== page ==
Back in January, Nick Bosa let slip what everyone already knew.
“This year's going to be full-out, play every snap that means anything for my last year — or, possibly my last year,” he said, smiling after he realized he accidentally told the truth.
After Saturday’s win against Tulane, Chase Young couldn’t hold back the foregone conclusion, spilling the truth.
“I'd like to show the nation how good I am because when Nick's gone next year, I'd like to show the nation that I can be possibly as good as Nick,” Young said.
“He’s leaving early?” a reporter sarcastically responded. Young put his head down and laughed, opting not to confirm the announcement that both he and everyone else who has watched Bosa’s dominance as a Buckeye knows has been inevitable since his freshman season.
Not only did Bosa enter Ohio State with the heavy expectations of maintaining the Bosa legacy, but he was the No. 8 overall prospect in the 2016 recruiting cycle and the top-ranked player in the Buckeyes’ class. He wasn’t expected to merely be good; he was expected to be great.
Until Bosa suffered a core muscle injury during Ohio State’s 40-28 win against TCU that sidelined him indefinitely, the junior defensive end was playing at a level matched by only a couple players in college football. After accruing 34 tackles, 15 tackles for loss and nine sacks last year, he had 14 tackles, six tackles for loss, four sacks, two fumble recoveries and a forced fumble in just three games.
He had played himself into conversations about potentially becoming the first overall pick in the 2019 NFL Draft, which complicates the situation surrounding his injury.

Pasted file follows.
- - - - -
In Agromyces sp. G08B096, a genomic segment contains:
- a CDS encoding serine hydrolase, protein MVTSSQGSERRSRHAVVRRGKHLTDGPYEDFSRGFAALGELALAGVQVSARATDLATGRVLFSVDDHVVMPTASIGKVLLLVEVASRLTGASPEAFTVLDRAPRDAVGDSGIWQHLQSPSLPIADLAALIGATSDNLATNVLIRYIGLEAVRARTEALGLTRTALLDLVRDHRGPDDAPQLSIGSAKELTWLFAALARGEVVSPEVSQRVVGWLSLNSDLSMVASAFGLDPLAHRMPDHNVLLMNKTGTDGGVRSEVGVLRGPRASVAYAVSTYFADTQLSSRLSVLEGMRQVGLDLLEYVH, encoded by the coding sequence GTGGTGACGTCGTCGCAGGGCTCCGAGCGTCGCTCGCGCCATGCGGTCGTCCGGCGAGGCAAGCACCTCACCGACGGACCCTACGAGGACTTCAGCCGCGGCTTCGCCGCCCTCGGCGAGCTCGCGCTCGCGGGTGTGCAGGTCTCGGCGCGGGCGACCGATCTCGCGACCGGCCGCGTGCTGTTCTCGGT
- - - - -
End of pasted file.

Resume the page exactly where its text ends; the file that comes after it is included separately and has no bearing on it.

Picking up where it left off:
Bosa underwent surgery on Thursday to repair the injury. John Bosa, Nick’s father, told Eleven Warriors that his son will be re-evaluated in November and said any speculation beyond then would “just be guessing.” Ohio State coach Meyer said it will be at least a “few more weeks” until Bosa returns.
Bosa will, at the very least, miss games against Penn State (Sept. 29), Indiana (Oct. 6), Minnesota (Oct. 13) and Purdue (Oct. 20). Four games — Nebraska (Nov. 3), Michigan State (Nov. 10), Maryland (Nov. 17) and Michigan (Nov. 24) — will be played in November. If Ohio State makes the Big Ten championship, that would take place on Dec. 1.
The conversation about when he will return is made more challenging due to the star defensive lineman’s impending eligibility for the draft and the likelihood of him being an early first-round pick. Meyer admitted he has had those conversations with Bosa and his family.
“We've already had those discussions a little bit,” Meyer said. “But that's down the road when he becomes healthy again.”
The possibility would also seem to exist that Bosa has played his final snap for the Buckeyes. During Meyer’s press conference on Monday, though, the head coach said Bosa told him he wants to return to Ohio State this season. Bosa’s father said no firm decision will be made until after the November re-evaluation.
It will likely be over a month until Bosa has an idea of when — and if — he will be back, but here are a few factors Bosa and his family might be weighing when considering his return to the field for Ohio State.
Is hurrying back worth the risk of re-injury?
There’s a chance that Bosa flies through his recovery and feels even better than before he got injured, but if he completes the recovery and does not yet feel completely healthy, there’s no reason to rush back to the field.
This is not a case of a former walk-on pushing himself back from injury in order to play one of the last games of competitive football in his life. Bosa expects to become a multi-millionaire playing at the next level. If he thinks there’s a chance that playing snaps would possibly lead to further damage, he likely would not put his future earnings at risk.